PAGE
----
• Member, Advisory Council for the Center for the Eucharist, USA. (2011–current)
  • Member of the Theology Network and Chair of the Church and Society working group, World Communion of Reformed Churches, Switzerland and Germany. (2010–current)
  • Review editor, Candour, New Zealand. (2010–14)
  • Member, Global Mission Office, Presbyterian Church of Aotearoa New Zealand, New Zealand. (2011–14)
  • Advisor, Local Ministry Teams and Locally Ordained Ministry, Presbyterian Church of Aotearoa New Zealand, New Zealand. (2009–14)
  • Lecturer in Systematic Theology, Church History, and Pastoral Care, Knox Centre for Ministry and Leadership, New Zealand. (2008–14)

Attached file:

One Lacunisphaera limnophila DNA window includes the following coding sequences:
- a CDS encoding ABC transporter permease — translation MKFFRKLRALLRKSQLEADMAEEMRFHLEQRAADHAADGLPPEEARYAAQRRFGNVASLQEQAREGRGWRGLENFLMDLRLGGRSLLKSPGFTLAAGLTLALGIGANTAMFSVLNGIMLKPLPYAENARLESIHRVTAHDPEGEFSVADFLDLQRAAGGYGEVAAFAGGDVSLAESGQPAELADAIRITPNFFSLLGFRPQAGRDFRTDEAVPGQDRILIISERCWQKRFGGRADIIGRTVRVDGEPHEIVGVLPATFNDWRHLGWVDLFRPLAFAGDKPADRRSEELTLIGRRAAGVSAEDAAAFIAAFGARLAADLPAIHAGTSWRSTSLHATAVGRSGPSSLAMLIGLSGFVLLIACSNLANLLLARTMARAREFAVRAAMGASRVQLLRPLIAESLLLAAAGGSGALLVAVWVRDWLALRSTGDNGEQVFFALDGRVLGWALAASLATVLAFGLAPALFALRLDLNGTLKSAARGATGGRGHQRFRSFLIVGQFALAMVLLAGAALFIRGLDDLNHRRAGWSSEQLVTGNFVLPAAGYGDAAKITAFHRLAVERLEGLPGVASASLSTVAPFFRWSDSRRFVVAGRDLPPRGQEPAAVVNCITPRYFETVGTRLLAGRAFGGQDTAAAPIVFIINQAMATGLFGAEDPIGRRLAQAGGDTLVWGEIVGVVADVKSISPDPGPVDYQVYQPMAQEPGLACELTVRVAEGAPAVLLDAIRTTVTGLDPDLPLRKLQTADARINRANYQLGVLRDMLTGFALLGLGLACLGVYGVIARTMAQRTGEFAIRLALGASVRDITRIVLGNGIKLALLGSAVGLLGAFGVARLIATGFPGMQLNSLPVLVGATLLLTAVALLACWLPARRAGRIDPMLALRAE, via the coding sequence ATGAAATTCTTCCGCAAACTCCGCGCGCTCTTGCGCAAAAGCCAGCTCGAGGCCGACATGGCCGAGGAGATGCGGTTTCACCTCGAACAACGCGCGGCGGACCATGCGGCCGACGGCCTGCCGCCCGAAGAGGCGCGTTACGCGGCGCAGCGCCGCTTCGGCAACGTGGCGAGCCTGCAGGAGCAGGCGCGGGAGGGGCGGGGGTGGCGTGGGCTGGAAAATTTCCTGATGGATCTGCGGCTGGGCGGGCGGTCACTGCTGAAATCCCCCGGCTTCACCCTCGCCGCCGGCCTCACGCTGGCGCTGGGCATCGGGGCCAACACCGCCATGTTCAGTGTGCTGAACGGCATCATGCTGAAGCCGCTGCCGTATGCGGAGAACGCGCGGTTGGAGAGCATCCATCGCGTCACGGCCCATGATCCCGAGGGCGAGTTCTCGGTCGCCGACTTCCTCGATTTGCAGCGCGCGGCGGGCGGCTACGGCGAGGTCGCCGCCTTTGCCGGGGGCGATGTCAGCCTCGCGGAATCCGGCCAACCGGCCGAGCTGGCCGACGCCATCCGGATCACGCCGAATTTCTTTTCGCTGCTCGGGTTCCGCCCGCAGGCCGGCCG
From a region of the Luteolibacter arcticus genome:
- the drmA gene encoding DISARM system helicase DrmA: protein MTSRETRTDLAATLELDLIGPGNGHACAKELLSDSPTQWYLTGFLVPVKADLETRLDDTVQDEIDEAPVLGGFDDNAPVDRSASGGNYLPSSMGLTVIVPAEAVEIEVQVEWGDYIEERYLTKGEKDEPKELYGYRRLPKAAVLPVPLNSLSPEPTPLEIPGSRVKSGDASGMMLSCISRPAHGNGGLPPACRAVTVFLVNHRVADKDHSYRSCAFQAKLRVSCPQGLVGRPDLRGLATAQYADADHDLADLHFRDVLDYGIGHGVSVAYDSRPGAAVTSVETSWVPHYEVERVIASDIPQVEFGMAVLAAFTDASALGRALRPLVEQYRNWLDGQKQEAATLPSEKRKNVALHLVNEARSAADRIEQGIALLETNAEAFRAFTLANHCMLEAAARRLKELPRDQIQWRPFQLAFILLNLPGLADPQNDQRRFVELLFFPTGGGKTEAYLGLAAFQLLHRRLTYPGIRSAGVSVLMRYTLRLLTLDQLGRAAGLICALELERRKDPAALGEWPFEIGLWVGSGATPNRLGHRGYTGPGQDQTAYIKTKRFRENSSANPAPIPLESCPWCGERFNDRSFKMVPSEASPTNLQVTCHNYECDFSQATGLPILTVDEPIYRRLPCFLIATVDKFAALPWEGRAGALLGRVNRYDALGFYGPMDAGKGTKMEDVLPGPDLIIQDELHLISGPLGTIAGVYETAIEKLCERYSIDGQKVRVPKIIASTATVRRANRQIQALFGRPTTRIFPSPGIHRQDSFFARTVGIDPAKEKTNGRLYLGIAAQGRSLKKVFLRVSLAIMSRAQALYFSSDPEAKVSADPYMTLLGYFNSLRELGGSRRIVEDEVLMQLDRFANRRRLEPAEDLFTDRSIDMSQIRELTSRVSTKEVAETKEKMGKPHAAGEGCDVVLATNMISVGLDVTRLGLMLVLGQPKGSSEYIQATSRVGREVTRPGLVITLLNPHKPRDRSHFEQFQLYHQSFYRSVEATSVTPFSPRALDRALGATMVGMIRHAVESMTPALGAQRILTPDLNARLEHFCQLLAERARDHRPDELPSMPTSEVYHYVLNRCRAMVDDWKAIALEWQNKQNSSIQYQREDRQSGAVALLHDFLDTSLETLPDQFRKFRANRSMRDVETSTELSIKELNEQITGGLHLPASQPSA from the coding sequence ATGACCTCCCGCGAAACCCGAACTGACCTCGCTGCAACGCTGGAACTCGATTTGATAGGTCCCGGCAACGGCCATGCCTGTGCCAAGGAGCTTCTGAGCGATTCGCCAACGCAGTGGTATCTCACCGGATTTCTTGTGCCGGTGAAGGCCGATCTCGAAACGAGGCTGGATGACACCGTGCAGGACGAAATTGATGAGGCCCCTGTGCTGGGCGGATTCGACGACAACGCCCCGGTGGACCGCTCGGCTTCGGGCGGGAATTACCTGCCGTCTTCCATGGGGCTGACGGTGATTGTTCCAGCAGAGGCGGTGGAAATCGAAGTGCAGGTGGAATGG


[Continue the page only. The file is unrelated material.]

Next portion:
• Dean of Studies, Knox Centre for Ministry and Leadership, New Zealand. (2008–14)
  • Tutor, Melbourne College of Divinity, Australia. (1999)
  • Lecturer, Koh Lo Traw Theological College, Thailand. (1997–98)
  • Pastoral ministry, Baptist Union of Victoria and Uniting Church in Australia, Australia. (1993–97, 1999–2005)
Teaching
  • Beginning Theological Studies
  • Who is Jesus?
  • Theological Anthropology
  • Suffering, Faith, and Theodicy
  • John Calvin: Thought and Legacy
  • Church: The Quest for Christian Community
  • ‘Christianity without God’: Lloyd Geering, Slavoj Žižek, and the Nihilism of the Secular
  • Dissonant Voices: Religious Pluralism and the Witness of Faith
  • Theology and the Arts
  • Pastoral Care
  • Presbyterian & Reformed Christianity
  • Masters and doctoral supervision
Current Research Interests